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  1. #11
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    Thanks for the responses regarding the siphon. I think I will go ahead and get it because it is the simplest for me to deal with at this time. I feel the thread is going astray but know, as always, I'll try to conserve water.

    Thanks again
    Chuck

  2. #12

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    I use one for fiber prints. I think $15 is a good buy, I paid more for mine. I use several trays of water along with the siphon.
    Just pay attention to it the first few times you use it. If you don't create a vacuum it will overflow..

  3. #13
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    Quote Originally Posted by Phillip P. Dimor View Post
    Just pay attention to it the first few times you use it. If you don't create a vacuum it will overflow..
    Interesting that you mention this because I went a head baught it when I went to use it, I discovered that the tray was almost running over :o; If I had walked away it could have been a wet mess. I thought I had a bad unit, but then realized that the thing was not getting primed. It definitely primes better in a deeper tray like my 11x14 than my 8x10; with the 8x10 I have to sort of slosh the tray back and forth until the water gets high enough in the goose neck of the siphon. It was a close call but I know what to expect now.

  4. #14

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    Glad I mentioned that! I've had it happen to me while I was in another room. I use a deep rubbermaid dishwashing bucket for 8x10's. Deeper is better IMHO. To prime it, I fill it up past the two square holes on the sides. Then I place my fingers over those holes.. watch for the water to shoot out/empty out of the bottom of the siphon. Then, with my fingers over the holes still, I turn the faucet down but not too low. Kind of in between. You'll know you've got it going good when it fills slowly, then fills too much and starts gurgling and emptying. Sorry for the extreme writeup but it's was tricky for me to get the hang of it.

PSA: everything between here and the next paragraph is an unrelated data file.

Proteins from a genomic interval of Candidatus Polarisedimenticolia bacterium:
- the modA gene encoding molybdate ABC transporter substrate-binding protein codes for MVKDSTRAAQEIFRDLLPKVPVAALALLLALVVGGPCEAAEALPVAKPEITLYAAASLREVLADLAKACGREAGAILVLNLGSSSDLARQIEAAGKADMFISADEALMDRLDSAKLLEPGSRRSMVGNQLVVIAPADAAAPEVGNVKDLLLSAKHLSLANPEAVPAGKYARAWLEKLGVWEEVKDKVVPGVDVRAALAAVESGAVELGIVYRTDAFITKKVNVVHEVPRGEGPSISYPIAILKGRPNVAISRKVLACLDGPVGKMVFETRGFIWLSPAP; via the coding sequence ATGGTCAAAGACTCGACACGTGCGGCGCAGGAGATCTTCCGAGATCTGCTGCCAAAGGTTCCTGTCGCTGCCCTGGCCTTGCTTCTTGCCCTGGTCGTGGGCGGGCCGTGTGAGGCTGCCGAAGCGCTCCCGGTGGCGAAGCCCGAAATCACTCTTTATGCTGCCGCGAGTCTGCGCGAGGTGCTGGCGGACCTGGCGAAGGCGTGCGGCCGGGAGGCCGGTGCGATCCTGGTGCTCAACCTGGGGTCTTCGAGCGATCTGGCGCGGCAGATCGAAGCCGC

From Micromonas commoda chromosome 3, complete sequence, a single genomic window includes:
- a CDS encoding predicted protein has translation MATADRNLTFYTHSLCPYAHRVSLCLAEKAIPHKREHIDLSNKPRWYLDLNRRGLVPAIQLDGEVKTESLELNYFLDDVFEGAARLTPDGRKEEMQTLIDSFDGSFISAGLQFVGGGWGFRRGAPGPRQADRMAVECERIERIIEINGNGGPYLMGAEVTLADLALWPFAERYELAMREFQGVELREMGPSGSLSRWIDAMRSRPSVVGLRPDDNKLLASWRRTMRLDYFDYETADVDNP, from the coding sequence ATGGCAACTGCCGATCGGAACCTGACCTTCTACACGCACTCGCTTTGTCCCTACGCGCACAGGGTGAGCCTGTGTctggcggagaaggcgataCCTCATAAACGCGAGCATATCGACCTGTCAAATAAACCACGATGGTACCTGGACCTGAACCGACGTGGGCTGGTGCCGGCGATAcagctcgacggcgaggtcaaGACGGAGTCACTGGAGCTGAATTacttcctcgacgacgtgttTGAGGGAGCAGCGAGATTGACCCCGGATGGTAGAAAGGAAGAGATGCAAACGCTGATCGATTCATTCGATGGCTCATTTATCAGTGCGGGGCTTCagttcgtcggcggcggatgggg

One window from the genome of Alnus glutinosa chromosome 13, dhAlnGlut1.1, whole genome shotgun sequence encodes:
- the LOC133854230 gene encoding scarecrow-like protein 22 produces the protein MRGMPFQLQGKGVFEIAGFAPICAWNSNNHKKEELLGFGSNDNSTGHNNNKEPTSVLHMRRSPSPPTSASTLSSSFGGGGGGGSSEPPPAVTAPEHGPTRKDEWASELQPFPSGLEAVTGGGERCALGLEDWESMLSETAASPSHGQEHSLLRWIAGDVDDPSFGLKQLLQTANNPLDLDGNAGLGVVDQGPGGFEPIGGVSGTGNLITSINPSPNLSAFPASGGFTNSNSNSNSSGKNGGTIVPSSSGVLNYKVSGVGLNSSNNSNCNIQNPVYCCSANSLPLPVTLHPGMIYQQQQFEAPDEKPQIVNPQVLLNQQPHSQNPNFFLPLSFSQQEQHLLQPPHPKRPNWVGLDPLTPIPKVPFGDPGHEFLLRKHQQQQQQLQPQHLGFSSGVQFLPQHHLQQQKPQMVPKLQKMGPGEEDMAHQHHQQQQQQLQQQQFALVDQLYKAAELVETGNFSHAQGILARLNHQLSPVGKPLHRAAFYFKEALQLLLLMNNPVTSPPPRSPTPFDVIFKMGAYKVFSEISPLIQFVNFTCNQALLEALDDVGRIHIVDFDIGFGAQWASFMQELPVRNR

5. #15
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    Quote Originally Posted by GeorgesGiralt View Post
    Hi !
    I use since a long time a French made version of the kodak tray siphon. It's still made by Deville http://www.argentik.com and it is very good at washing fiber based print provided there are a few prints in the tray. Put a bowl in the center of an OVERSIZE tray to keep them separated.
    Last but not least, save water by using the overflow to fill another tray put in a lower position regarding the main tray. Put the prints from the fixer into the lower tray first, and after 5 or 10 minutes transfer them in the upper tray. This way, the prints from the fixer will will be washed in less than perfect water from the "clean" tray. And will have a huge amount of fixer by-products removed, but not all of them. If you wash a couple of prints at a time, one in the lower tray, one in the upper one, you'll wash your prints twice with the same water quantity.
    hope this helps !
    I have a DeVille fibre washer and looking on their site they have some pretty cool products - My French isn't very good though....

  6. #16
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    Yankee print washers. Simple design, low cost and they work great.

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